2012 YEAR OF DRAGON

The dragon enjoys a very high reputation in Chinese culture. It is the token of authority, dignity, honour, success, luck, and capacity. In ancient China, a dragon was thought to speed across the sky with divine power. Emperors entitled themselves exclusively as ‘dragon’; their thrones were called ‘dragon thrones’, their clothes ‘dragon gowns’.
The origin of the Chinese dragon is not certain. The presence of dragons within Chinese culture dates back several thousands of years with the discovery of a dragon statue dating back to the fifth millennium BC from the Yangshao culture in Henan in 1987, and jade badges of rank in coiled form have been excavated from the Hongshan culture circa 4700-2900 BC.
The coiled snake or dragon form played an important role in early Chinese culture. The character for “dragon” in the earliest Chinese writing has a similar coiled form, as do later jade dragon amulets from the Shang period.
Ancient Chinese referred to unearthed dinosaur bones as dragon bones and documented them as such. For example, Chang Qu in 300 BC documents the discovery of “dragon bones” in Sichuan. The modern Chinese word for dinosaur is konglong (恐龍, meaning “terrible dragon”), and villagers in central China have long unearthed fossilized “dragon bones” for use in traditional medicines, a practice that continues today.
The binomial name for a variety of dinosaur discovered in China, Mei long, in Chinese (寐 mèi and 龙 lóng) means “sleeping dragon.” Fossilized remains of Mei long have been found in China in a sleeping and coiled form, with the dinosaur nestling its snout beneath one of its forelimbs while encircling its tail around its entire body.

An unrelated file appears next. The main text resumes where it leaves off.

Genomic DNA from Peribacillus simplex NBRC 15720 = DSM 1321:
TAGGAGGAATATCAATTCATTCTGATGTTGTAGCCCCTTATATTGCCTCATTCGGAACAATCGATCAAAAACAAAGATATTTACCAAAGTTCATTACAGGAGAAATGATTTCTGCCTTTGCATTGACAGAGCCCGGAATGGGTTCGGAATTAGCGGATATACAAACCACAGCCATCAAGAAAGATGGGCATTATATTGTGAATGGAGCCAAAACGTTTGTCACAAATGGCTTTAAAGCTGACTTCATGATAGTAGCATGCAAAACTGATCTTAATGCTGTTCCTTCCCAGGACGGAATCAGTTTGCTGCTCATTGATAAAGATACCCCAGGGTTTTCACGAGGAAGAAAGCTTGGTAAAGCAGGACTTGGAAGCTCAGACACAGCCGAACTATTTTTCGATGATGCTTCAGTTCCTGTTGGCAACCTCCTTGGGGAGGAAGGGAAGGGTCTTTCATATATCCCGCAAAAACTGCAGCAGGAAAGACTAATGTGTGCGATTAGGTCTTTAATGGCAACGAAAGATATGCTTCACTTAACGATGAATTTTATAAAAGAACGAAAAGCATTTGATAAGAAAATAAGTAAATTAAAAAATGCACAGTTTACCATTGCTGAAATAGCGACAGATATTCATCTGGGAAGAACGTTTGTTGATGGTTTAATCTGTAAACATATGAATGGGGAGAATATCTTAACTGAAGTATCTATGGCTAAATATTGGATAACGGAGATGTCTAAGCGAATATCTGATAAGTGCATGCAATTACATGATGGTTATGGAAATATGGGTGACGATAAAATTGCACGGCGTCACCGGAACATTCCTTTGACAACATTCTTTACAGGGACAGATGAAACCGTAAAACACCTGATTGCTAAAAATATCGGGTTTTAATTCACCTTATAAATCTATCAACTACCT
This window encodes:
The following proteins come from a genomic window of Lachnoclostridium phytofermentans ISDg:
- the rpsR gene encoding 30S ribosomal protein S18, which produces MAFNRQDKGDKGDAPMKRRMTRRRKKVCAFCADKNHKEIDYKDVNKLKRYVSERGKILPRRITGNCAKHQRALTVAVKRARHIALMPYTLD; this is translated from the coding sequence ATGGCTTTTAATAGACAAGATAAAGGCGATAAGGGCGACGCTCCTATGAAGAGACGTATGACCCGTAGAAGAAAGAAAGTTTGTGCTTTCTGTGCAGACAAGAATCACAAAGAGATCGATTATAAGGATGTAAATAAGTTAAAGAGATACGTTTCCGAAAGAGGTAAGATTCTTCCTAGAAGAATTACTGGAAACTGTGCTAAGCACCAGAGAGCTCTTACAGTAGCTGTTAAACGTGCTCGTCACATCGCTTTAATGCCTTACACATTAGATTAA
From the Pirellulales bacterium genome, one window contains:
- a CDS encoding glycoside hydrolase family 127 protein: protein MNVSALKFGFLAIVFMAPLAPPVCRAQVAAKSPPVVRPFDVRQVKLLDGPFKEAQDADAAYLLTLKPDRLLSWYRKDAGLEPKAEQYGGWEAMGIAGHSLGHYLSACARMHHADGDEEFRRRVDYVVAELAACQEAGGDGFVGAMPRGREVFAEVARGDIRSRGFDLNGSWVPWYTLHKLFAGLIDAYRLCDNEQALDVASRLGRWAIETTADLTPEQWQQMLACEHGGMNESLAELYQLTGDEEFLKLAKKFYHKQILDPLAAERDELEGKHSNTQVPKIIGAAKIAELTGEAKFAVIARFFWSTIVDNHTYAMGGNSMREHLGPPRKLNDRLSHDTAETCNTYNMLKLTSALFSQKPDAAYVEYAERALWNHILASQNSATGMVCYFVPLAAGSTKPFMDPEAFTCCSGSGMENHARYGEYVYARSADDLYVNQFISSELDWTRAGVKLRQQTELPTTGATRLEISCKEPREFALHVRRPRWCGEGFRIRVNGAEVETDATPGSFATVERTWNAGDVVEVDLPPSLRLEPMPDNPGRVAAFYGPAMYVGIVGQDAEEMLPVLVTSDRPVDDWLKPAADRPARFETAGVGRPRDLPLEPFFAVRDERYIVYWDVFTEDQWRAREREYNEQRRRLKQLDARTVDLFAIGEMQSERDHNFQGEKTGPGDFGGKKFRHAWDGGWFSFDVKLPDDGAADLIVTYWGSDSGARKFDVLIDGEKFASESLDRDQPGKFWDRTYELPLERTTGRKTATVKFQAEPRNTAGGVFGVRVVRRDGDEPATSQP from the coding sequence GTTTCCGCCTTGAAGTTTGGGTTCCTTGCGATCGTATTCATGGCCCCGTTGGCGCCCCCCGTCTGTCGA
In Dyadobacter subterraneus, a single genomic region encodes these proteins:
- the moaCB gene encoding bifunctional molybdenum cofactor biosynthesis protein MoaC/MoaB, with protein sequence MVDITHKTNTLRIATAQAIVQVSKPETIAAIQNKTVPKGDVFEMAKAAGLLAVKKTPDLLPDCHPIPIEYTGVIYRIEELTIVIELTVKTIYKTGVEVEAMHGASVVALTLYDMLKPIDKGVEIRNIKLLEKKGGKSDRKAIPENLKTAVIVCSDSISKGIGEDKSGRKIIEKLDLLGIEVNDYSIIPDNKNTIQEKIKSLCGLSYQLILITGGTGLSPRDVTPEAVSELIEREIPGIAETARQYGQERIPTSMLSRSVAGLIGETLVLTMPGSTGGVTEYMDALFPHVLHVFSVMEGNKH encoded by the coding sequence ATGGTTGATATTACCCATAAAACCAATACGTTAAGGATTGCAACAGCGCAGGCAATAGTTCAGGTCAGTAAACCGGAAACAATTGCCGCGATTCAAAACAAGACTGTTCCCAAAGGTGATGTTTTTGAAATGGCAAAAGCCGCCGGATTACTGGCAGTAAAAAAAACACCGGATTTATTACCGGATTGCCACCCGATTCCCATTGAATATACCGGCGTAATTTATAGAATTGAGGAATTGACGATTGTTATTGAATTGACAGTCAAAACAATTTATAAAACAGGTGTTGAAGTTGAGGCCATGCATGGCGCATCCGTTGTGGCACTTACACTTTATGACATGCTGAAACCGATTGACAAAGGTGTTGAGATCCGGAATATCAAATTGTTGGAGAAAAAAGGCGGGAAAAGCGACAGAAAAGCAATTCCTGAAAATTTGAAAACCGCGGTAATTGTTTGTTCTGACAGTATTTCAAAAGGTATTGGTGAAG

The Han Dynasty scholar Wang Fu recorded Chinese myths that long dragons had nine anatomical resemblances.
“The people paint the dragon’s shape with a horse’s head and a snake’s tail. Further, there are expressions as ‘three joints’ and ‘nine resemblances’ (of the dragon), to wit: from head to shoulder, from shoulder to breast, from breast to tail. These are the joints; as to the nine resemblances, they are the following: his horns resemble those of a stag, his head that of a camel, his eyes those of a demon, his neck that of a snake, his belly that of a clam (shen, 蜃), his scales those of a carp, his claws those of an eagle, his soles those of a tiger, his ears those of a cow. Upon his head he has a thing like a broad eminence (a big lump), called [chimu] (尺木). If a dragon has no [chimu], he cannot ascend to the sky.”
Chinese dragons are strongly associated with water in popular belief. They are believed to be the rulers of moving bodies of water, such as waterfalls, rivers, or seas. They can show themselves as water spouts (tornado or twister over water). In this capacity as the rulers of water and weather, the dragon is more anthropomorphic in form, often depicted as a humanoid, dressed in a king’s costume, but with a dragon head wearing a king’s headdress.
There are four major Dragon Kings, representing each of the four seas: the East Sea (corresponding to the East China Sea), the South Sea (corresponding to the South China Sea), the West Sea (sometimes seen as the Indian Ocean and beyond), and the North Sea (sometimes seen as Lake Baikal).
The dragon, especially yellow or golden dragons with five claws on each foot, was a symbol for the emperor in many Chinese dynasties. The imperial throne was called the Dragon Throne. During the late Qing Dynasty, the dragon was even adopted as the national flag. The dragon is featured in the carvings on the steps of imperial palaces and tombs, such as the Forbidden City in Beijing.